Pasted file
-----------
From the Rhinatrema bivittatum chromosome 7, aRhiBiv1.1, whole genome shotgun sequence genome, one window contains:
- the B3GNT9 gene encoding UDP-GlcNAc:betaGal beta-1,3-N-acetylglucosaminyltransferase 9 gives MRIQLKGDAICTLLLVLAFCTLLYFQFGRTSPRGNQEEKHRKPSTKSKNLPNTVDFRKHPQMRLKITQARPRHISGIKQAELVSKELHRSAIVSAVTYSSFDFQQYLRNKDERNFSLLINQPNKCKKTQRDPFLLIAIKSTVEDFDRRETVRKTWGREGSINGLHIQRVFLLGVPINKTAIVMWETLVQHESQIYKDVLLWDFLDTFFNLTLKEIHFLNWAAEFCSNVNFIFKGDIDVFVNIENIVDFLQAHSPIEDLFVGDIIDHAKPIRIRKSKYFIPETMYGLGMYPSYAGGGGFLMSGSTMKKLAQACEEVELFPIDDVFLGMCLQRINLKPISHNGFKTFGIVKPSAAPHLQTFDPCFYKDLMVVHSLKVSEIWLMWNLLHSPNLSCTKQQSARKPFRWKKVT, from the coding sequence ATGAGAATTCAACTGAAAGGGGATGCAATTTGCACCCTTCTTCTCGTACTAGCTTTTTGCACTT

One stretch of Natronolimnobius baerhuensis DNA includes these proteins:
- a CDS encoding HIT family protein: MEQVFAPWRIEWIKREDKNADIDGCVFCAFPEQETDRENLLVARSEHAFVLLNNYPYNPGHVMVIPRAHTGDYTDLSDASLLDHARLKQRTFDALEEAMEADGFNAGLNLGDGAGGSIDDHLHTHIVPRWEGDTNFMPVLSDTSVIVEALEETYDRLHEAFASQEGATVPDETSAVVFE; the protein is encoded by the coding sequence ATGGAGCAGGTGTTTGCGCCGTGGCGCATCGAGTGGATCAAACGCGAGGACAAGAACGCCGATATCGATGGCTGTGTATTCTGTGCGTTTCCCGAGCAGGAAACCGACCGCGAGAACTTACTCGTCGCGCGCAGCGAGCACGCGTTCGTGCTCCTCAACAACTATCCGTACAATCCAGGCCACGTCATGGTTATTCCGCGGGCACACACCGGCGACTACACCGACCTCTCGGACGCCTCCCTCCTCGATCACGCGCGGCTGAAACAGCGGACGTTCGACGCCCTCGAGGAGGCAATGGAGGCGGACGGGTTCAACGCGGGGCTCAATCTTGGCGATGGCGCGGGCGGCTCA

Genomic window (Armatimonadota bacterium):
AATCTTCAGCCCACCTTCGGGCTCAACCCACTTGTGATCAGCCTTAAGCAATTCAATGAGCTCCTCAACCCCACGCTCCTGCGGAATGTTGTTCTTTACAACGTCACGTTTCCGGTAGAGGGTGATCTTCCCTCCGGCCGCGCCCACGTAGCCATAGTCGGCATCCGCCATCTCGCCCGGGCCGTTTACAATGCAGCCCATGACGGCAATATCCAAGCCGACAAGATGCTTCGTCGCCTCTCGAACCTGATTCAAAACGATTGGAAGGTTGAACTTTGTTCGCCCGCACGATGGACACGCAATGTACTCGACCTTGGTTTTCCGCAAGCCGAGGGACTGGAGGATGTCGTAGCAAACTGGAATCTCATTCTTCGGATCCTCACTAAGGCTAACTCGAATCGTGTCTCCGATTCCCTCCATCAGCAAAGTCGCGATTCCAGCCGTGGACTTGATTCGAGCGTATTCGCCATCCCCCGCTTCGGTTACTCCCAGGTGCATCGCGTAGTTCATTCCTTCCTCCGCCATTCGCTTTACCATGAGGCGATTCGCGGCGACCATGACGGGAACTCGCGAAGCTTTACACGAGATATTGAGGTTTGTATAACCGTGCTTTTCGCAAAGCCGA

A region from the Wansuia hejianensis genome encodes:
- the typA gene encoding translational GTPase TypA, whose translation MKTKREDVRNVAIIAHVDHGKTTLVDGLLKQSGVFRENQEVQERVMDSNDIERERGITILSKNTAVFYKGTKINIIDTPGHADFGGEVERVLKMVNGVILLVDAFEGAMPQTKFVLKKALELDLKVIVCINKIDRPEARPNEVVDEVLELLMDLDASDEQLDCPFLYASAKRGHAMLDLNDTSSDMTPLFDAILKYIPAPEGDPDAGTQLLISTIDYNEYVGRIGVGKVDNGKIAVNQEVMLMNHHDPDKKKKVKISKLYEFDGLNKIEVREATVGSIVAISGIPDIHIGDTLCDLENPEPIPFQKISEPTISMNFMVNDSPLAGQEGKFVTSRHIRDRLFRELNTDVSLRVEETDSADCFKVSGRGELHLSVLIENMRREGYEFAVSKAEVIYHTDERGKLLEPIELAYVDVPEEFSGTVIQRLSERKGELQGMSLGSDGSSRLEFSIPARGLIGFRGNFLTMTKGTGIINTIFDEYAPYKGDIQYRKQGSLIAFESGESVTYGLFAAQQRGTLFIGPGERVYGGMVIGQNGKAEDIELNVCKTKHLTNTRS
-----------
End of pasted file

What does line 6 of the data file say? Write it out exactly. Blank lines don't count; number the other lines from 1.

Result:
AATCTTCAGCCCACCTTCGGGCTCAACCCACTTGTGATCAGCCTTAAGCAATTCAATGAGCTCCTCAACCCCACGCTCCTGCGGAATGTTGTTCTTTACAACGTCACGTTTCCGGTAGAGGGTGATCTTCCCTCCGGCCGCGCCCACGTAGCCATAGTCGGCATCCGCCATCTCGCCCGGGCCGTTTACAATGCAGCCCATGACGGCAATATCCAAGCCGACAAGATGCTTCGTCGCCTCTCGAACCTGATTCAAAACGATTGGAAGGTTGAACTTTGTTCGCCCGCACGATGGACACGCAATGTACTCGACCTTGGTTTTCCGCAAGCCGAGGGACTGGAGGATGTCGTAGCAAACTGGAATCTCATTCTTCGGATCCTCACTAAGGCTAACTCGAATCGTGTCTCCGATTCCCTCCATCAGCAAAGTCGCGATTCCAGCCGTGGACTTGATTCGAGCGTATTCGCCATCCCCCGCTTCGGTTACTCCCAGGTGCATCGCGTAGTTCATTCCTTCCTCCGCCATTCGCTTTACCATGAGGCGATTCGCGGCGACCATGACGGGAACTCGCGAAGCTTTACACGAGATATTGAGGTTTGTATAACCGTGCTTTTCGCAAAGCCGA